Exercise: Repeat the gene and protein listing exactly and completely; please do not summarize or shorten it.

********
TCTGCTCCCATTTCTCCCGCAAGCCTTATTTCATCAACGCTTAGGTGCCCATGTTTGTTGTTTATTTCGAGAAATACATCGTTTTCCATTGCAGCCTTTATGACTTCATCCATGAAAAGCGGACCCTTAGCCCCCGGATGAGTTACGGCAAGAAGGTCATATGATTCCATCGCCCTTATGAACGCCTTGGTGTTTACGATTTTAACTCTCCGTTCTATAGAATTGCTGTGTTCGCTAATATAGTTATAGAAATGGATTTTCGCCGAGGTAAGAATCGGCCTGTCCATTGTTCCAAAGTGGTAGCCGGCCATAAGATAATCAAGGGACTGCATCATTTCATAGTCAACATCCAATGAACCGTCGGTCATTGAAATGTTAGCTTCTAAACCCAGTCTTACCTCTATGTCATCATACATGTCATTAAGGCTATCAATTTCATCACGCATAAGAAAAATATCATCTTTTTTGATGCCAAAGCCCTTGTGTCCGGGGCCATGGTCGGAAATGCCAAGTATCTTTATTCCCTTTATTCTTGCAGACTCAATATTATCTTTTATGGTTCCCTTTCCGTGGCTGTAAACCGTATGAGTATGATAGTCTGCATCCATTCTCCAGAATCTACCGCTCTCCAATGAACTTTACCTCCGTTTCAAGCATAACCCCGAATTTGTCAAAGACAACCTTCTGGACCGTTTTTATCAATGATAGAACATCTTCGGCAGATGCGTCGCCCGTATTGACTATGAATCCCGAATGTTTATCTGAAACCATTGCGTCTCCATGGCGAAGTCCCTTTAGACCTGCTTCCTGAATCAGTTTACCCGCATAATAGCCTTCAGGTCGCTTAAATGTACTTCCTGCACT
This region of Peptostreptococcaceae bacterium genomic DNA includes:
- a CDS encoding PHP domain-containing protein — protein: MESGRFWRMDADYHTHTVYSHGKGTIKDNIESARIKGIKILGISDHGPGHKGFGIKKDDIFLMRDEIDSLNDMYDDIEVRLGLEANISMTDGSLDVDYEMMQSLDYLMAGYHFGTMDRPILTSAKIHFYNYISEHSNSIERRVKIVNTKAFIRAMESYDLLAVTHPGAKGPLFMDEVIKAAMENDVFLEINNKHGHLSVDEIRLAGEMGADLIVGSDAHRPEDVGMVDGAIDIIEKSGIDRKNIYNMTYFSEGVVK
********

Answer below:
TCTGCTCCCATTTCTCCCGCAAGCCTTATTTCATCAACGCTTAGGTGCCCATGTTTGTTGTTTATTTCGAGAAATACATCGTTTTCCATTGCAGCCTTTATGACTTCATCCATGAAAAGCGGACCCTTAGCCCCCGGATGAGTTACGGCAAGAAGGTCATATGATTCCATCGCCCTTATGAACGCCTTGGTGTTTACGATTTTAACTCTCCGTTCTATAGAATTGCTGTGTTCGCTAATATAGTTATAGAAATGGATTTTCGCCGAGGTAAGAATCGGCCTGTCCATTGTTCCAAAGTGGTAGCCGGCCATAAGATAATCAAGGGACTGCATCATTTCATAGTCAACATCCAATGAACCGTCGGTCATTGAAATGTTAGCTTCTAAACCCAGTCTTACCTCTATGTCATCATACATGTCATTAAGGCTATCAATTTCATCACGCATAAGAAAAATATCATCTTTTTTGATGCCAAAGCCCTTGTGTCCGGGGCCATGGTCGGAAATGCCAAGTATCTTTATTCCCTTTATTCTTGCAGACTCAATATTATCTTTTATGGTTCCCTTTCCGTGGCTGTAAACCGTATGAGTATGATAGTCTGCATCCATTCTCCAGAATCTACCGCTCTCCAATGAACTTTACCTCCGTTTCAAGCATAACCCCGAATTTGTCAAAGACAACCTTCTGGACCGTTTTTATCAATGATAGAACATCTTCGGCAGATGCGTCGCCCGTATTGACTATGAATCCCGAATGTTTATCTGAAACCATTGCGTCTCCATGGCGAAGTCCCTTTAGACCTGCTTCCTGAATCAGTTTACCCGCATAATAGCCTTCAGGTCGCTTAAATGTACTTCCTGCACT
This region of Peptostreptococcaceae bacterium genomic DNA includes:
- a CDS encoding PHP domain-containing protein — protein: MESGRFWRMDADYHTHTVYSHGKGTIKDNIESARIKGIKILGISDHGPGHKGFGIKKDDIFLMRDEIDSLNDMYDDIEVRLGLEANISMTDGSLDVDYEMMQSLDYLMAGYHFGTMDRPILTSAKIHFYNYISEHSNSIERRVKIVNTKAFIRAMESYDLLAVTHPGAKGPLFMDEVIKAAMENDVFLEINNKHGHLSVDEIRLAGEMGADLIVGSDAHRPEDVGMVDGAIDIIEKSGIDRKNIYNMTYFSEGVVK